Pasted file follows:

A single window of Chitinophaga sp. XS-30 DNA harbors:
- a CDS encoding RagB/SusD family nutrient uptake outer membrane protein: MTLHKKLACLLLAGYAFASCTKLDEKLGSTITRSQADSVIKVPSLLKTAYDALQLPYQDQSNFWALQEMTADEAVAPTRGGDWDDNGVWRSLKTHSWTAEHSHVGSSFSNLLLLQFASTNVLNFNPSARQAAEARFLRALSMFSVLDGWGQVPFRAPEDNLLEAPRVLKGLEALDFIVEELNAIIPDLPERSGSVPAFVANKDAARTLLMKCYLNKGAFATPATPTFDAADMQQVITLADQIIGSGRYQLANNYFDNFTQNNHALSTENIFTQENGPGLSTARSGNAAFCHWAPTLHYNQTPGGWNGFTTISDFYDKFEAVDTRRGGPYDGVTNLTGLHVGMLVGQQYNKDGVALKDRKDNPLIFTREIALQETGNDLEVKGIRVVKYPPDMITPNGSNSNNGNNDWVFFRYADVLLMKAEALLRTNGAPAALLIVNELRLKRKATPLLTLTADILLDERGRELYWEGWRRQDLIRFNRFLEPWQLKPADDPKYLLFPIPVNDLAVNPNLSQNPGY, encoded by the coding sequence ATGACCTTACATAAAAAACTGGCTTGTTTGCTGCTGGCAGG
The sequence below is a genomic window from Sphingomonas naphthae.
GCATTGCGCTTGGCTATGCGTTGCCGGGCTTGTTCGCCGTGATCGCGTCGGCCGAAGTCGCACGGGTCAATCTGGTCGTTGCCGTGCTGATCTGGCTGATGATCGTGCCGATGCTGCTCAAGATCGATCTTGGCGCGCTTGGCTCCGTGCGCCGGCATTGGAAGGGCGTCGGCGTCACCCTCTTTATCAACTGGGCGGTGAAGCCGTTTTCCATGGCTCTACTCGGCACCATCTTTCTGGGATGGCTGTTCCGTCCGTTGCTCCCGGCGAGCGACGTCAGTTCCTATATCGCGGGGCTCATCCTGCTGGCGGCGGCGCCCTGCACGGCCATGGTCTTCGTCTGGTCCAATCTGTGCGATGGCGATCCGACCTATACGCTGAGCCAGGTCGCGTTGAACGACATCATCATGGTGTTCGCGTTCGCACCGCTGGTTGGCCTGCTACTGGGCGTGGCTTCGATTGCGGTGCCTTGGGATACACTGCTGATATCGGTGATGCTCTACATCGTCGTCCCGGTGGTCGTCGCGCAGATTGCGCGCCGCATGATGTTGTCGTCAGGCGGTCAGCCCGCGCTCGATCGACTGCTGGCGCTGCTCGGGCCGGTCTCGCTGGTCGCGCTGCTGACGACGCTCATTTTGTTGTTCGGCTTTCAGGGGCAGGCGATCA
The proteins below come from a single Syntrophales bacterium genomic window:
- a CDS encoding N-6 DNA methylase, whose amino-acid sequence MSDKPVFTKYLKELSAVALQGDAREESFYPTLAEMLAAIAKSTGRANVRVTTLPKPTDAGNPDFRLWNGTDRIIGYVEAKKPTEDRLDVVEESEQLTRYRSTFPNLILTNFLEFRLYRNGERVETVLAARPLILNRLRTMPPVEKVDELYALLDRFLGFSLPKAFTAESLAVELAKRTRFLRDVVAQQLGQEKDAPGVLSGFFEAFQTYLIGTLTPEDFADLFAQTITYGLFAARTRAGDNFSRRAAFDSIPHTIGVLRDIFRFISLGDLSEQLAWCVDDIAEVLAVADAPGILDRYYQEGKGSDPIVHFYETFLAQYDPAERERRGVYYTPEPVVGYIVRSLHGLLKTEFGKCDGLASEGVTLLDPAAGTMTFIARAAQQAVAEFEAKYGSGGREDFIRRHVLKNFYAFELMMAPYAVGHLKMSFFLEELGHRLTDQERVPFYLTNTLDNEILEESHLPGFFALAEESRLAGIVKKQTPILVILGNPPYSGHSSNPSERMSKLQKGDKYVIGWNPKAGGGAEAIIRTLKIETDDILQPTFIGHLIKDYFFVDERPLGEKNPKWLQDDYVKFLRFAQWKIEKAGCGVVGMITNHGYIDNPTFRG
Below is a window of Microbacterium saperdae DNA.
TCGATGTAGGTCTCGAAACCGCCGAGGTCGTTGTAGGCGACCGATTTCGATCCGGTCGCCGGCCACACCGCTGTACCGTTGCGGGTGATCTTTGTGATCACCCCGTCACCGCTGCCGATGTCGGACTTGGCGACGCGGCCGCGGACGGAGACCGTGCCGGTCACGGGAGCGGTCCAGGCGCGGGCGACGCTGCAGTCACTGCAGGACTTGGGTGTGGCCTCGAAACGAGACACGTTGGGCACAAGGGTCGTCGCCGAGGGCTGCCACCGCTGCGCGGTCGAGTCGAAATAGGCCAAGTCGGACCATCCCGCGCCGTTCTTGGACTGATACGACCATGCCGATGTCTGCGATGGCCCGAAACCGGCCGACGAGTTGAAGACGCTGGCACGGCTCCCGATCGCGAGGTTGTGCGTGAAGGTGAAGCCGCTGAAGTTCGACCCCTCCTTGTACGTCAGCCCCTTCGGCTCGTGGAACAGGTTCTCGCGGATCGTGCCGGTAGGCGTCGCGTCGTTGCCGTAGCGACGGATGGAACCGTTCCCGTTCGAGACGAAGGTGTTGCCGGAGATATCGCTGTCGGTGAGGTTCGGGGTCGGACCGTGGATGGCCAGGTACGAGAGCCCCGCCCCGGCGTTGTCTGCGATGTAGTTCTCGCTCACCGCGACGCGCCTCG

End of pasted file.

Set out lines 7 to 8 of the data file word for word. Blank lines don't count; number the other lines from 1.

Below is a window of Microbacterium saperdae DNA.
TCGATGTAGGTCTCGAAACCGCCGAGGTCGTTGTAGGCGACCGATTTCGATCCGGTCGCCGGCCACACCGCTGTACCGTTGCGGGTGATCTTTGTGATCACCCCGTCACCGCTGCCGATGTCGGACTTGGCGACGCGGCCGCGGACGGAGACCGTGCCGGTCACGGGAGCGGTCCAGGCGCGGGCGACGCTGCAGTCACTGCAGGACTTGGGTGTGGCCTCGAAACGAGACACGTTGGGCACAAGGGTCGTCGCCGAGGGCTGCCACCGCTGCGCGGTCGAGTCGAAATAGGCCAAGTCGGACCATCCCGCGCCGTTCTTGGACTGATACGACCATGCCGATGTCTGCGATGGCCCGAAACCGGCCGACGAGTTGAAGACGCTGGCACGGCTCCCGATCGCGAGGTTGTGCGTGAAGGTGAAGCCGCTGAAGTTCGACCCCTCCTTGTACGTCAGCCCCTTCGGCTCGTGGAACAGGTTCTCGCGGATCGTGCCGGTAGGCGTCGCGTCGTTGCCGTAGCGACGGATGGAACCGTTCCCGTTCGAGACGAAGGTGTTGCCGGAGATATCGCTGTCGGTGAGGTTCGGGGTCGGACCGTGGATGGCCAGGTACGAGAGCCCCGCCCCGGCGTTGTCTGCGATGTAGTTCTCGCTCACCGCGACGCGCCTCG